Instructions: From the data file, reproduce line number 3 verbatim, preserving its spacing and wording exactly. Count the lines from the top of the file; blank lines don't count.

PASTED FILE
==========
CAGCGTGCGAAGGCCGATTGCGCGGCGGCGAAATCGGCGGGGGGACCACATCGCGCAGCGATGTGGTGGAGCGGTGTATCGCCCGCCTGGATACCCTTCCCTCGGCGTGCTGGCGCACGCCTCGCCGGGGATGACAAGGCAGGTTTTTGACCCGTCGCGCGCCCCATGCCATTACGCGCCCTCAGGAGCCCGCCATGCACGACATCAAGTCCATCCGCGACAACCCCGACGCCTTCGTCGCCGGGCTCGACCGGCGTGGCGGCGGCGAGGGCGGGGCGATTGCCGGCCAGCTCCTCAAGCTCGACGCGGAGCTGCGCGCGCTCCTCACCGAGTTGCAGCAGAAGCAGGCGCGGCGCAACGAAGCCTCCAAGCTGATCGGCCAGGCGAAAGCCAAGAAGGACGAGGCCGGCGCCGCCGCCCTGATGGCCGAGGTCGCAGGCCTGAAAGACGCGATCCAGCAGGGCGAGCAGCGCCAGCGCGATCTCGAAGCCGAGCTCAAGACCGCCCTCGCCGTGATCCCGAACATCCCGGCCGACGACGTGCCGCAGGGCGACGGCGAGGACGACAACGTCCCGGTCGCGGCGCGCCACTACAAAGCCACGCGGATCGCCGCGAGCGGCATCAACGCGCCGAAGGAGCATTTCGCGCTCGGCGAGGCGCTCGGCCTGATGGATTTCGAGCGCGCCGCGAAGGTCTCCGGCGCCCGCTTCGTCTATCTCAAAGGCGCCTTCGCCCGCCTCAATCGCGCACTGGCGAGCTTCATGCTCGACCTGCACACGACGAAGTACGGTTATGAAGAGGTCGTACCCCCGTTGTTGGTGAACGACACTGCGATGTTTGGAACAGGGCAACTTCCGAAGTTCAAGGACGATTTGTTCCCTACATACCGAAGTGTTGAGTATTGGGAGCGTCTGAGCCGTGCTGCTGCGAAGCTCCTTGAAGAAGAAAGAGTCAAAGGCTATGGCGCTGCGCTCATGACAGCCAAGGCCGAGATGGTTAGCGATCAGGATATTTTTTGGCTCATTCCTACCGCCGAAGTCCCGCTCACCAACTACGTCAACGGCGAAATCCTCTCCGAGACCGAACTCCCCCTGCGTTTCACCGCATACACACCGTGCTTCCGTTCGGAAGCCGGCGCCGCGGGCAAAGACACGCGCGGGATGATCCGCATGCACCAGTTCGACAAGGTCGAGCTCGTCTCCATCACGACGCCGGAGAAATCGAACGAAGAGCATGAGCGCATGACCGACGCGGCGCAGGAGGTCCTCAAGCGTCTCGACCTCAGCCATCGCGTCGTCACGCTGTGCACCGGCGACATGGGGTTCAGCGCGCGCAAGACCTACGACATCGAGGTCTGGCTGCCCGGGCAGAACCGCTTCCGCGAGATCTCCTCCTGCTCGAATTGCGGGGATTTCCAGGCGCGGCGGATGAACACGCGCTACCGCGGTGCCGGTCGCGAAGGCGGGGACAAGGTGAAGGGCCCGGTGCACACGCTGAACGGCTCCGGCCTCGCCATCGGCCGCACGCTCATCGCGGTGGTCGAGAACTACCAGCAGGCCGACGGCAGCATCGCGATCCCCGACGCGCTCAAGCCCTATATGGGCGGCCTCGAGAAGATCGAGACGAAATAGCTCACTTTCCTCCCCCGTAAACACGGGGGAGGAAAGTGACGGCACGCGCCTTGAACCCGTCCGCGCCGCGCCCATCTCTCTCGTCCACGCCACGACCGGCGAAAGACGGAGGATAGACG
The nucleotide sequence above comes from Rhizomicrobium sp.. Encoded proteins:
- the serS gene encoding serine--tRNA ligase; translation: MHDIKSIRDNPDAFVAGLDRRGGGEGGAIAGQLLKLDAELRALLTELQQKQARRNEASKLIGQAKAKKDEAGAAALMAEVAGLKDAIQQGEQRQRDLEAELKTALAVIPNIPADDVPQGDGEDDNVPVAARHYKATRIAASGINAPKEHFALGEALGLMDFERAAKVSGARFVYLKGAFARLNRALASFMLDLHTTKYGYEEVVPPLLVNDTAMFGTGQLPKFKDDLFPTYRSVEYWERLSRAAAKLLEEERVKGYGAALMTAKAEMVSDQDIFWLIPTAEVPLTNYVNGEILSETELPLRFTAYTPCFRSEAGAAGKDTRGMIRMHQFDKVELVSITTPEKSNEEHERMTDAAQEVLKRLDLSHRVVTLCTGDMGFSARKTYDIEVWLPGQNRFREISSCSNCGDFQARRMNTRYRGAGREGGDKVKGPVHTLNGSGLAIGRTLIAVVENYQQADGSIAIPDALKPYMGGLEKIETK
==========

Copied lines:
- the serS gene encoding serine--tRNA ligase; translation: MHDIKSIRDNPDAFVAGLDRRGGGEGGAIAGQLLKLDAELRALLTELQQKQARRNEASKLIGQAKAKKDEAGAAALMAEVAGLKDAIQQGEQRQRDLEAELKTALAVIPNIPADDVPQGDGEDDNVPVAARHYKATRIAASGINAPKEHFALGEALGLMDFERAAKVSGARFVYLKGAFARLNRALASFMLDLHTTKYGYEEVVPPLLVNDTAMFGTGQLPKFKDDLFPTYRSVEYWERLSRAAAKLLEEERVKGYGAALMTAKAEMVSDQDIFWLIPTAEVPLTNYVNGEILSETELPLRFTAYTPCFRSEAGAAGKDTRGMIRMHQFDKVELVSITTPEKSNEEHERMTDAAQEVLKRLDLSHRVVTLCTGDMGFSARKTYDIEVWLPGQNRFREISSCSNCGDFQARRMNTRYRGAGREGGDKVKGPVHTLNGSGLAIGRTLIAVVENYQQADGSIAIPDALKPYMGGLEKIETK